There are four lead acid technologies available to us today: Flooded, Maintenance free (Calcium), AGM or Gel.

The flooded battery (wet), you know, the one we have to top up the electrolyte from time to time. Another pair of jeans and another T shirt. However, its not all bad, they are cost effective and by far the most common battery used in most applications.
The charging voltages are accommodated by almost all off the shelf alternators and AC powered chargers. In applications where multiple banks are use, such as boats and motor homes, the flooded start battery is used almost exclusively for the start bank. However, a deep cycle version is used in many house bank applications.

Lead Antinomy Range - flooded
Is your older equipment keeping up with new battery technology?
The Lead Antinomy range utilises resilient Lead Antinomy plate compounds. They are more suited to lower voltage systems found in early model commercial vehicles. The product overcomes issues where later calcium/calcium batteries go flat due to low charge rates of those earlier vehicles.

Applications
Commercial vehicles with low charge voltages including some 12V trucks, stationery operating roadside service trucks, low revving line haul with large lighting loads and low RPM vehicles.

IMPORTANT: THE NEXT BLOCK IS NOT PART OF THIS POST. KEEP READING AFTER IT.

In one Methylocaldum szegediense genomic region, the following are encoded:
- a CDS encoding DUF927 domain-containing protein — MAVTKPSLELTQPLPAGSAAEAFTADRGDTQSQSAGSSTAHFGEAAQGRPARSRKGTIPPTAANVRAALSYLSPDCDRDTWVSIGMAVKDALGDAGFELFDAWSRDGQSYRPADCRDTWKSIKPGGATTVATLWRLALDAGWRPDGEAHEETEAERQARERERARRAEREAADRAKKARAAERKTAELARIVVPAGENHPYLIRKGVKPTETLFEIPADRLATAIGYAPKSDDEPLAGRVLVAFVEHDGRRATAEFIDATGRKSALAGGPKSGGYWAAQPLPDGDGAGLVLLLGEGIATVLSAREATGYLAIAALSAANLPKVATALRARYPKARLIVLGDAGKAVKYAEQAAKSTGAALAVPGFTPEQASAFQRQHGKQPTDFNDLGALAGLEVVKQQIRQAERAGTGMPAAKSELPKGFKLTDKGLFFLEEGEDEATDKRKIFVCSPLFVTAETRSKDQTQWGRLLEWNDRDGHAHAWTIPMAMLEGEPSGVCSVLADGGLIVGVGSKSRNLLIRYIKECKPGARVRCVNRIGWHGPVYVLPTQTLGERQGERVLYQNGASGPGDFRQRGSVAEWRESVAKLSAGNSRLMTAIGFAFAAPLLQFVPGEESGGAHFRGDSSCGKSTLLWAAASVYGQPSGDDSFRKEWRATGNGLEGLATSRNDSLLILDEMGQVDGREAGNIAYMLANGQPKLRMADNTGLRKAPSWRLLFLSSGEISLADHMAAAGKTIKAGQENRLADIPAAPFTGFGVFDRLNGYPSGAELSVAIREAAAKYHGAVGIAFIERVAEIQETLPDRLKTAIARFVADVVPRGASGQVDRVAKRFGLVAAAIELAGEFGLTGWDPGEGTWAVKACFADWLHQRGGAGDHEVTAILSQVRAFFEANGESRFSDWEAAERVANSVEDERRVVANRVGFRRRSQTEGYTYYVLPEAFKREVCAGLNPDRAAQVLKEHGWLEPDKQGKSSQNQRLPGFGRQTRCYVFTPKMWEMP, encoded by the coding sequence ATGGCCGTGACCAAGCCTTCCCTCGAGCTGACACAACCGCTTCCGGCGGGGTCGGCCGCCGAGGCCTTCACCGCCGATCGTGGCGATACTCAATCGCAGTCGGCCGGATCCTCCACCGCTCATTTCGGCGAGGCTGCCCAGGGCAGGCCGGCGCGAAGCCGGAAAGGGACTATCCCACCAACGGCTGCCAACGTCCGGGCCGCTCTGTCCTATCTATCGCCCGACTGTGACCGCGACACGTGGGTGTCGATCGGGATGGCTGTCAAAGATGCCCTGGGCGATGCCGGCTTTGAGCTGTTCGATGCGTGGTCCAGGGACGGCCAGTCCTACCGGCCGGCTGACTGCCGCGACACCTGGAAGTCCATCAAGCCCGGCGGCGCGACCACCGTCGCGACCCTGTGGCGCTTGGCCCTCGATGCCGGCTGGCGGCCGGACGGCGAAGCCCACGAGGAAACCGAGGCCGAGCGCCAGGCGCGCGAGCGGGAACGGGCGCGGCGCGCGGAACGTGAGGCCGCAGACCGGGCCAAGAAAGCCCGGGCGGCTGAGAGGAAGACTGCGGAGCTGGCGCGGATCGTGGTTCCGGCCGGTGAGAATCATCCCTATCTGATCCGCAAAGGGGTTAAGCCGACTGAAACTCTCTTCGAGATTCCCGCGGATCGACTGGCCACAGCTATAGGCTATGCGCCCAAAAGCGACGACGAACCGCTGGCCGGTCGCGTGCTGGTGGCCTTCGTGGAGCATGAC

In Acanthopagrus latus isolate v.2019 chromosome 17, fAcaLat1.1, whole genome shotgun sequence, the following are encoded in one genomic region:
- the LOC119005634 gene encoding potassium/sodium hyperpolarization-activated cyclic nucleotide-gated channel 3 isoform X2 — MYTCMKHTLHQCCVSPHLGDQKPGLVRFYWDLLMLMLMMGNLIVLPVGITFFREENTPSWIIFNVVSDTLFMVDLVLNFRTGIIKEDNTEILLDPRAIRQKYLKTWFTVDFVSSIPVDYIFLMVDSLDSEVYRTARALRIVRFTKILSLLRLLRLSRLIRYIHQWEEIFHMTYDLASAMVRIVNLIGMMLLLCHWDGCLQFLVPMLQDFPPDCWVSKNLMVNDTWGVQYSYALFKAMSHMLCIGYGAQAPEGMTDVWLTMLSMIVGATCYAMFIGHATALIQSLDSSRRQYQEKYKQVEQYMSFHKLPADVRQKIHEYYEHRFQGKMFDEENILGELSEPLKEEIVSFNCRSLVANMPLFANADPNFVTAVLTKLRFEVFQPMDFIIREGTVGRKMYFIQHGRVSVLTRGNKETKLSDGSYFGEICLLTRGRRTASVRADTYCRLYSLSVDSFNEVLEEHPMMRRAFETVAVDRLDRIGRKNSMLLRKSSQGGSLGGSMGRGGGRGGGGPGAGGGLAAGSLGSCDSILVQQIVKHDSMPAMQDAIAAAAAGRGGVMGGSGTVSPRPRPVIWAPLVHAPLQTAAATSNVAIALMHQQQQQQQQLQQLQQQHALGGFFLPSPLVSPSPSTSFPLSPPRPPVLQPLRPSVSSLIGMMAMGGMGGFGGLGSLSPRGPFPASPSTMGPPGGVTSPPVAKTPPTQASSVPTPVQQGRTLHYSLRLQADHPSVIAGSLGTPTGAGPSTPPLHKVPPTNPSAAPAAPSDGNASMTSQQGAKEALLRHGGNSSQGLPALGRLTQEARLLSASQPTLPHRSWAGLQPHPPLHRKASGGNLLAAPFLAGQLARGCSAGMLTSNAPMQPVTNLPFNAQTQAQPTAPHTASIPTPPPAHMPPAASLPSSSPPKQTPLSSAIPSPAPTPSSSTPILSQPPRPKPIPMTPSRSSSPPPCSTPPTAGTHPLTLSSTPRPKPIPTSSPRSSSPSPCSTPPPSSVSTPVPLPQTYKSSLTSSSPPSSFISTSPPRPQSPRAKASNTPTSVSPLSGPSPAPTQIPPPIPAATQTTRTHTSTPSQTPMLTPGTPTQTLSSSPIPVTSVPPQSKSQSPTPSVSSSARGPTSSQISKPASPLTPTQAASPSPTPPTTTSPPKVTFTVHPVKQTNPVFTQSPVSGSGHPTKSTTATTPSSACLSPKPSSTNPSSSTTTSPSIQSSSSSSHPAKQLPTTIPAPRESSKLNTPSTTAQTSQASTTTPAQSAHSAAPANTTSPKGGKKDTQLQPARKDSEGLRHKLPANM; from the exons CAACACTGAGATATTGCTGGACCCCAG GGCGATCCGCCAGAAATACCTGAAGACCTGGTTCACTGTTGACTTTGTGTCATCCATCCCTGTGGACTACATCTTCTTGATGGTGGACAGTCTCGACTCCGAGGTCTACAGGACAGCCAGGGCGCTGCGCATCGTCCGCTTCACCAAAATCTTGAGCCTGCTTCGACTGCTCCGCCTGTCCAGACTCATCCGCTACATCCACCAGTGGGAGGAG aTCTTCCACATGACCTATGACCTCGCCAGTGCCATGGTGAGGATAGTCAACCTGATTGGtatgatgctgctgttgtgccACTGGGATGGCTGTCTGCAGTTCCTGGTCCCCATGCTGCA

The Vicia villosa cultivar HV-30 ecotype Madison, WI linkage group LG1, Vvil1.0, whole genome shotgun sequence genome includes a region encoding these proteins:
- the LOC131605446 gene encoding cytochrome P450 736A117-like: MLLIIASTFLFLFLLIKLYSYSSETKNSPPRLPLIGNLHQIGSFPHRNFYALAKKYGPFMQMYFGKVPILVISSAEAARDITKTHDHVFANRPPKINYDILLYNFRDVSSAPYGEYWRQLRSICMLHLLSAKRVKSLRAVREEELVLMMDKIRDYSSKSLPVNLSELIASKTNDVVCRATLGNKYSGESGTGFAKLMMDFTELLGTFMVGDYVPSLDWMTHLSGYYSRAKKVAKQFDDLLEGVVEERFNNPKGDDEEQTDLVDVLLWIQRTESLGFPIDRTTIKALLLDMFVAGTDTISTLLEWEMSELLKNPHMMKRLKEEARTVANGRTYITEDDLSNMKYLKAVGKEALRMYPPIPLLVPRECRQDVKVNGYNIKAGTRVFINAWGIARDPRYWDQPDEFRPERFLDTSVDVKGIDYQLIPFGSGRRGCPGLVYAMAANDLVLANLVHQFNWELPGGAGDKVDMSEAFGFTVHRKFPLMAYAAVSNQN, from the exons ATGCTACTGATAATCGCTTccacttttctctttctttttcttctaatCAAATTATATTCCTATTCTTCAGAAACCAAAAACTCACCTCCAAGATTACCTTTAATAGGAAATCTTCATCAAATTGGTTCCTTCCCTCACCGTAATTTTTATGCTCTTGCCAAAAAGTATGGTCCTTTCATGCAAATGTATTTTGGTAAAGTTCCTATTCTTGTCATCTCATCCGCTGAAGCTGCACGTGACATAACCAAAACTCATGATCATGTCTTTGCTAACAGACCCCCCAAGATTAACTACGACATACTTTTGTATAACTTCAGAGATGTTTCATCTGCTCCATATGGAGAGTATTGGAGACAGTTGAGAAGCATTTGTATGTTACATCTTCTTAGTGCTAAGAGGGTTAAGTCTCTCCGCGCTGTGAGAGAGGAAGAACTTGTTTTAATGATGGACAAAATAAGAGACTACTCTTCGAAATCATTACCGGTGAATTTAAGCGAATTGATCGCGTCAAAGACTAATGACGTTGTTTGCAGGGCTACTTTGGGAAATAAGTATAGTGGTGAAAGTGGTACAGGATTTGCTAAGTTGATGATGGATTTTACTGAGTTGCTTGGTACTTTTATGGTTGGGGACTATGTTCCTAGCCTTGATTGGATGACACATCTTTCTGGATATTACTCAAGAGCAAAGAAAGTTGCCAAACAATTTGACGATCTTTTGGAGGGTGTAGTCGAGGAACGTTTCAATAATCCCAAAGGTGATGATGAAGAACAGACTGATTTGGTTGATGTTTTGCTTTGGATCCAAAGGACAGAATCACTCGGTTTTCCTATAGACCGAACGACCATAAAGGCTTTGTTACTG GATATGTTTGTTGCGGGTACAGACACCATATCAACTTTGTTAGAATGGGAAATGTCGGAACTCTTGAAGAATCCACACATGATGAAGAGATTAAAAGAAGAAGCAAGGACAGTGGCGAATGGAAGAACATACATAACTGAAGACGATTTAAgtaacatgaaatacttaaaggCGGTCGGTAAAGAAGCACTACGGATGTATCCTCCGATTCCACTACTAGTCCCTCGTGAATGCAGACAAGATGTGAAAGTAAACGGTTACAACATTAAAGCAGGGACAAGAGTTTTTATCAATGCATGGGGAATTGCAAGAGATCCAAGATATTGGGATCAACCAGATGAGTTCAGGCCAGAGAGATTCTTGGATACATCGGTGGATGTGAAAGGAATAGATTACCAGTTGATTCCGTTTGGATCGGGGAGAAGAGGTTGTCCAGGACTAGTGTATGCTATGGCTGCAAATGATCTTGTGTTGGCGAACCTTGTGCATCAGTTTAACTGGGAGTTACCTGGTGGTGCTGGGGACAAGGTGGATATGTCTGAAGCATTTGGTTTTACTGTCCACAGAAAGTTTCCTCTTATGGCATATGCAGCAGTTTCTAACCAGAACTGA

The lead antinomy plates are robust and durable ensuring long life. Vibration resistant to minimise damage caused by shock and vibration.. Low water loss allows accurate service procedures. listings.. Identified with LA in the product code

Dual Purpose flooded
Where a the dual purpose of start and cycle are needed. The product delivers good cranking ability while providing cyclic operation. A good option where space and or budget does not allow multiple batteries but semi cyclic use is required. Dual terminals afford start and house connections. The lead plates are robust and durable ensuring long life. Vibration resistant to minimise damage caused by shock and vibration.. Low or nil water loss due to maintenance free technology. A good option for the smaller 'trailered' runabout listings.. Identified with DP in the product code